Me: Well, in this story, it's definitely a punishment when they all speak different languages in the end.
Penelope: Hmm...
(A moment later)
Derrick: It's almost time for bed.
Me: (closing the book) And tomorrow night, we'll read about Abraham.
Penelope: (with a playful grin) Abraham Lincoln.
Me: No, not THAT Abraham...although you know, it's funny, Abraham Lincoln had a stepmother named Sarah, and Abraham in the Bible had a wife named Sarah. Of course, what's really surprising is that she was also his sister.
Penelope: What?!
Me: And that's not all. When Abraham went into Egypt one time, he said to Sarah, "Listen, you're so beautiful it's going to cause trouble for me if people think you're my wife, so just tell them you're my sister." But then the king of Egypt didn't know she was his wife, so he took her to live with him. And then he couldn't figure out why these terrible plagues kept happening to him...well, not plagues exactly...You know, I'm not sure it was the king of Egypt. What was Abraham doing in Egypt? I'm probably going crazy. He was probably somewhere else. I'll have to find my Bible. For some reason, I keep thinking it was the king of Egypt, but that can't be right.
Penelope: (reassuringly) It was probably the king of Mexico.
Me: Probably, now let's go up and wash your hair.
9:38 pm

September 8th

On our way to the grandparents' breakfast!

7:06 am
Penelope: Here (giving me a plastic lion). This is for Moosie's birthday. It's Moosie's birthday party, so get ready to give Moosie his presents. (getting her plastic Fisher-Price birthday cake) Here's the cake!
Me: Oh is that Moosie's birthday cake? (singing) Happy Birthday to Moo! Happy Birthday to Moo! Happy Birthday, dear Moosie....
Penelope: Cha-cha-cha.
(She goes around passing out slices of plastic birthday cake)
Penelope: (after she's been finished passing out cake for several minutes) OH NO! Grandma! I forgot! THIS CAKE IS NOT GLUTEN FREE!
Grandma: Well, I'd better not eat it then.
Penelope (taking the plastic cake back from Grandma and Grandpa, apparently very flustered, dumps it on the couch next to me): Here! You had better eat this, I guess! I don't know...
6:47 pm

Penelope's show-and-tell Friday is supposed to be a picture of her family. So we are doing some trial runs. She has too many family members to fit on one page. In this picture we see Daddy has much longer legs than I do, and Gray was the original choice for Simon the Chipmunk. Penelope also fears that she made Grandpa too long.
(Left to right, me, Derrick, Gray, Penelope, Grandma and Grandpa.)

8:15 pm 

September 9th

On our left is the moon, huge and white. On our right is the sun, huge and red. They're practically lined up and about the same size.
7:17 am

Sunrise at Hutto Elementary School

7:32 am

Penelope: Mom, I like school because I am learning, but I am starting to miss my old days. I am beginning to wish I had this much learning and THIS MUCH play.
Me: I know! But think of all the friends you have now!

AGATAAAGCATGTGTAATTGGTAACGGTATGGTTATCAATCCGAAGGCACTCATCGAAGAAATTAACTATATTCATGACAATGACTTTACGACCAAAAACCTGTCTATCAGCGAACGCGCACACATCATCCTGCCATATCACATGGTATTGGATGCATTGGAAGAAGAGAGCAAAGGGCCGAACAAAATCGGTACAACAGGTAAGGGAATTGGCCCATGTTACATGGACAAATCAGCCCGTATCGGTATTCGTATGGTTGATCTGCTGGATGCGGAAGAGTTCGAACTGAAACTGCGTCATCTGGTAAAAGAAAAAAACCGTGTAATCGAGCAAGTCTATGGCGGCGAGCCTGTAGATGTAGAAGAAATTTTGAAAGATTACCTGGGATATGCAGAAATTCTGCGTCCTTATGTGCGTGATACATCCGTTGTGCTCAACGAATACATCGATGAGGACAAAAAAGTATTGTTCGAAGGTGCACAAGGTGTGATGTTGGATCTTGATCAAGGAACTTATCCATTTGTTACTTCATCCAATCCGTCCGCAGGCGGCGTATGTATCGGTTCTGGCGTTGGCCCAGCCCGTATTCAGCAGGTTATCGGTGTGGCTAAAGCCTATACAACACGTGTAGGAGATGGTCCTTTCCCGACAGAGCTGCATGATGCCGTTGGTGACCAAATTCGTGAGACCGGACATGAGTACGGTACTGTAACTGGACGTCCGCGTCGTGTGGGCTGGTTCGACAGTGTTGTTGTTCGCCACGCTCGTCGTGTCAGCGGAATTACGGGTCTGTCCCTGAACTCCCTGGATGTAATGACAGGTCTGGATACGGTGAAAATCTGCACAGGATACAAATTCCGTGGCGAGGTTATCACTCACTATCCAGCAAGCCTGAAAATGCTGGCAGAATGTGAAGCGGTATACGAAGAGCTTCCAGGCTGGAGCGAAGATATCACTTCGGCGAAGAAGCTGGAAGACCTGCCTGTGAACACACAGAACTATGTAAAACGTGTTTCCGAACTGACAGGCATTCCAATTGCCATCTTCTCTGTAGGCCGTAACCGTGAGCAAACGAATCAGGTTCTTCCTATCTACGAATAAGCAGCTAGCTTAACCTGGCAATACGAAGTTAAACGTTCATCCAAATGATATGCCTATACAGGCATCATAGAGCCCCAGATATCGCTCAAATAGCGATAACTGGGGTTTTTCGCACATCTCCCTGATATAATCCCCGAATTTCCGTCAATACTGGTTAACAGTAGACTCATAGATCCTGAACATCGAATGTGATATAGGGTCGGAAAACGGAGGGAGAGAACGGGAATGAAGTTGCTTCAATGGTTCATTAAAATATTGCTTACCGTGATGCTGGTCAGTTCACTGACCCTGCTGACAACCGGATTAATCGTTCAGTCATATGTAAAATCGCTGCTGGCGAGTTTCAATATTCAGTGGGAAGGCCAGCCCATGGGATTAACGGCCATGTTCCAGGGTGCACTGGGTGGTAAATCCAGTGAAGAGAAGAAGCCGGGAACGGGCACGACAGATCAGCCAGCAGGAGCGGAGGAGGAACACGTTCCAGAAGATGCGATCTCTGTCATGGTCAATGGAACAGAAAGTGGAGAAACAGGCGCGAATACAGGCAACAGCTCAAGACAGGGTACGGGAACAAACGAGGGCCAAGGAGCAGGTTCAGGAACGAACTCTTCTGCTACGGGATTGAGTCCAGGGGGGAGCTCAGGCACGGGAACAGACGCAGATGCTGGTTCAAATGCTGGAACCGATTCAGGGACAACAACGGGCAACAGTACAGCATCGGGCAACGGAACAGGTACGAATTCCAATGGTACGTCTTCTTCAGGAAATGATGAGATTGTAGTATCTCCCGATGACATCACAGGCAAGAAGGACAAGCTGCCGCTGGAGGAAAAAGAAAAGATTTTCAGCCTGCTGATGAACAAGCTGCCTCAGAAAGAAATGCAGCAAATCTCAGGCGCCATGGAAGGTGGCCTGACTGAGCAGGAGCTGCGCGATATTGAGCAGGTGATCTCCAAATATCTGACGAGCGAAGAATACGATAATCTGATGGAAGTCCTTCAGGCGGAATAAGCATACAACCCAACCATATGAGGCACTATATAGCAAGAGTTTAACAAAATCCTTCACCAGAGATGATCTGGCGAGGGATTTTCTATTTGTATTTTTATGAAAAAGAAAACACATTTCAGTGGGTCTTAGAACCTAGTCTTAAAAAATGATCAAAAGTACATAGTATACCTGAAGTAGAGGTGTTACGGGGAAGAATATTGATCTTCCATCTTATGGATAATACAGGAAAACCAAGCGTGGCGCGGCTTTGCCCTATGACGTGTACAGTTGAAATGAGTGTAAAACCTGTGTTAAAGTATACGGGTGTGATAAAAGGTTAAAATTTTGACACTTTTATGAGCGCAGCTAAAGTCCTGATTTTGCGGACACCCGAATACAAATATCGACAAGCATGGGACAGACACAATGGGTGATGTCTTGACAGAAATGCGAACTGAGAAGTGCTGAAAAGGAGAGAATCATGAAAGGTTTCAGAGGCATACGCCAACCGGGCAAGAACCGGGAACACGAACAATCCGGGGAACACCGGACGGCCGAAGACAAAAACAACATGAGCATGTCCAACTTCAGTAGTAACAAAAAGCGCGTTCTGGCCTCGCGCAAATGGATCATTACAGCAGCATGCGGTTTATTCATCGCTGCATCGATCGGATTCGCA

Penelope: Mommy, can I tell you something that may sound a little bit strange? Now I have all these best friends, but you are my very best friend, Mommy. You are the very best friend I ever had!
9:21 pm

1-Up slightly past her bedtime!

9:23 pm  

So a couple of years ago, Penelope and I were halfway home when we noticed we'd lost Dinah.
Frantically we turned around retraced our steps while Penelope cried hysterically in the stroller. We were so relieved when a very kind little girl and her daddy were waiting in their front yard to give Dinah back to us.

The little girl had seen Dinah on the ground and realized that Penelope must have dropped her. At the time, we were so relieved and so grateful for their kindness.

And tonight at the ice cream social at the elementary school, we found out that that little girl is in Penelope's kindergarten class!
10:13 pm

September 11th

Me: Smile Penelope! 
Penelope: Mom! Save it for picture day!

7:20 am  

Coming soon to a Halloween near you...

4:19 pm 

So Penelope was planning to be a ghost for Halloween...until we found this mask!

5:14 pm 
Masked Vigilante Strikes at Target

5:19 pm

Michelangelo wants your candy!

5:55 pm  

In the snack bar at Target...

Me: We're having such a lovely little outing.
Penelope (genuinely): Yes, and from my seat, I have a beautiful view of the parking lot. Do you have any view from your seat?
Me: Well a partial view. I can see the clouds a little bit.
Penelope: I can also see the big red balls out this door.
Me: You'd better not push on that door. That's the emergency exit. They've helpfully written it there in Braille, too, in case you're blind and trying to escape a fire by feeling every wall for information.
Penelope: Or if you suddenly realize you're pregnant! You suddenly notice, "OHHHHH I'm in so much PAIN!" (glances down at her body) "And why am I so fat?"
Me: I don't think being pregnant is reason enough to use the emergency exit, unfortunately. 
Penelope: What if your baby is coming out right then?
Me: Then I guess you would have it in Target.
Penelope: Well, I'm really enjoying these bread sticks.
Me: That's good. Did you eat any of your lunch today?
Penelope: Yes, I ate my applesauce and my Goldfish.
Me: That sounds like you.
Penelope: Well, I didn't have time to eat any more because Blaze was sitting on one side of me, and Connor was on the other side, and they kept talking and talking and talking to me. I was like, "Come on guys! I'm trying to eat here! Give me a break!" I didn't say that you know. That's just what I was thinking.
Me: But sometimes it's nice to talk with your friends at lunch, too.
Penelope: Well, yes, but that doesn't leave much time to eat your granola bar.
7:15 pm

Penelope's family continued, Matt, Merry, and "my Rosie Kitty."

7:57 pm

Penelope's Family, continued, Uncle Jason, Nanny, and Papa Harley

8:00 pm